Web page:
Kerr's Third Collection of Merry Melodies: petit allegro music

Kerr’s Merry Melodies, a source for petit allegro music that’s lasted me for years

Then one day, I was in the music shop Kensington Chimes and I came across a fiddle book called  Kerr’s Third Collection of  Merry Melodies which I bought partly because I liked the title. But I also had a sense that I might never see another copy of the book for sale, and considering it was only £4 for 446 tunes, it was a bargain.

It was also the answer to many of my petit allegro music problems. Here were literally hundreds of tunes (and that’s just volume 3) that were brilliant for class: these jigs, reels, polkas, and hornpipes had exactly the right feeling of bounce, the right beat, the right speed, and the right infectious energy.

Why improvising at the keyboard doesn’t always produce convincing petit allegro music

They’re hard to play, because they’ve evolved out of the ergonomics of the violin and fiddle technique. The kind of leaps that are natural and easy on the violin aren’t easy on the piano. And that’s exactly why they sound good, and much more interesting and dance-like than the piano or vocal repertoire, which tends to move more by step than leap. This explains why I bored myself with my own attempts at improvising music for petit allegro: when you improvise at the keyboard, you tend to play what fits easily under your fingers. To recreate the fiddle sound, you have to do what fits easily on a violin, and that requires a lot more work.

Sites for fiddle tune books

There are hundreds of sites where you can get fiddle music for free, here’s just a few:


Russian and Ukrainian folk song site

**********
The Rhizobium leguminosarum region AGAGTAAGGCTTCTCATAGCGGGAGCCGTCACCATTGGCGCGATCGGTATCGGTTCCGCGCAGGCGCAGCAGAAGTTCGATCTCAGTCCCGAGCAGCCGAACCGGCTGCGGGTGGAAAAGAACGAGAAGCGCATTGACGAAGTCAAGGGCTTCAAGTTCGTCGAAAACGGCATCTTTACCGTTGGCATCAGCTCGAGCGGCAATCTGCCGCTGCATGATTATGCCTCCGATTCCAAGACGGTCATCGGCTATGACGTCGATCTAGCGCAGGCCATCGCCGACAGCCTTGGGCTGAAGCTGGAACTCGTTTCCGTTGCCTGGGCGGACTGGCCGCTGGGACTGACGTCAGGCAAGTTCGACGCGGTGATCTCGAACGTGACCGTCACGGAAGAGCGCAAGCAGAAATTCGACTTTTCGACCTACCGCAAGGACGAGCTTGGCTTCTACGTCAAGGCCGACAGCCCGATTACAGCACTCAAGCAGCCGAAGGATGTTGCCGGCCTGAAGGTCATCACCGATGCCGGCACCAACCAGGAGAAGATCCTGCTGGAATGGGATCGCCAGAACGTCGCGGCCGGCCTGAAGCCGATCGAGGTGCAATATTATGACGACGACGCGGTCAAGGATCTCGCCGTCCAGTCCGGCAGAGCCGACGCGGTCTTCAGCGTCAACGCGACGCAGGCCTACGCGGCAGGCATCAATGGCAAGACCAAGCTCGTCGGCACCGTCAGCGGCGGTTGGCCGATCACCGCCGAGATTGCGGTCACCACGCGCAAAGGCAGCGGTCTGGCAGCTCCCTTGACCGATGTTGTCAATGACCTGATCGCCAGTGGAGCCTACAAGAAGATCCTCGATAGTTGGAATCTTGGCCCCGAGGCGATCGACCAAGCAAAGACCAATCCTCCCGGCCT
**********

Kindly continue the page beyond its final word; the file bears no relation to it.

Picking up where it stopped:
a-pesni is a huge and wonderful site  of Russian, Ukrainian, Polish and Belarusian songs of every description – old folklore, war songs, variety, revolutionary songs, army songs, you name it. Songs that have the melodies as well as the words have a little quaver sign by the title, and there are many of those. Google translate is terrible at translating lyrics but it’ll get you round the site well enough if you don’t read Russian.

I don’t often get excited by websites, but this is a real find, the folkloric equivalent of the IMSLP, if you like, for Eastern Europe.  Great for those of us always on the look our for new repertoire, and who love folk music like this.


Glazunov, Raymonda and Hullàmzò Balaton


NB: the ‘Raymonda’ bit starts at 1.59″ – I’ve coded it to start there automatically, but if it doesn’t, use the scroll bar to skip to that bit.

On a trawl through Hungarian music on IMSLP this morning, I saw a little phrase leap out at me from a page of Hullàmzò Balaton Op. 33 by Jenő Hubay, that looked identical to a bit of the coda from the Grand pas Hongrois from Glazunov’s Raymonda. Double-checked and double-checked, and sure enough, it is. Hullàmzò Balaton (The Waves of the Balaton) is apparently a folk song/csárdás that pre-dates both Hubay and Glazunov. Any more comments from Hungarian speakers would be most appreciated.
There’s an even more spectacular recording on this Youtube video (‘Raymonda’ starts at c. 2’42”)